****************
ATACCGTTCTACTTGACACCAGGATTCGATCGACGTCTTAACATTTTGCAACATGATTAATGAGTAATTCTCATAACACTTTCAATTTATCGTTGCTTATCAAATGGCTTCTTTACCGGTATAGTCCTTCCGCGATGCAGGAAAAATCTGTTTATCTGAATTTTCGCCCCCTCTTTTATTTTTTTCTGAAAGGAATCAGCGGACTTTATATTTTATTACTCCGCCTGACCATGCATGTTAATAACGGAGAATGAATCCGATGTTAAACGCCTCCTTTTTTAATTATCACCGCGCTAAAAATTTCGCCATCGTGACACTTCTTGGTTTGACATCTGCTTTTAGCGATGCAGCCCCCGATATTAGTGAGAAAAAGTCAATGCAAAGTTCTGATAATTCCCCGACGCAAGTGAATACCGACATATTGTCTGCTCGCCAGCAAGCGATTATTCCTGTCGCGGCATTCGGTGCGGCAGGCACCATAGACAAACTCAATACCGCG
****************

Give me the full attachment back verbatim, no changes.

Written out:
ATACCGTTCTACTTGACACCAGGATTCGATCGACGTCTTAACATTTTGCAACATGATTAATGAGTAATTCTCATAACACTTTCAATTTATCGTTGCTTATCAAATGGCTTCTTTACCGGTATAGTCCTTCCGCGATGCAGGAAAAATCTGTTTATCTGAATTTTCGCCCCCTCTTTTATTTTTTTCTGAAAGGAATCAGCGGACTTTATATTTTATTACTCCGCCTGACCATGCATGTTAATAACGGAGAATGAATCCGATGTTAAACGCCTCCTTTTTTAATTATCACCGCGCTAAAAATTTCGCCATCGTGACACTTCTTGGTTTGACATCTGCTTTTAGCGATGCAGCCCCCGATATTAGTGAGAAAAAGTCAATGCAAAGTTCTGATAATTCCCCGACGCAAGTGAATACCGACATATTGTCTGCTCGCCAGCAAGCGATTATTCCTGTCGCGGCATTCGGTGCGGCAGGCACCATAGACAAACTCAATACCGCG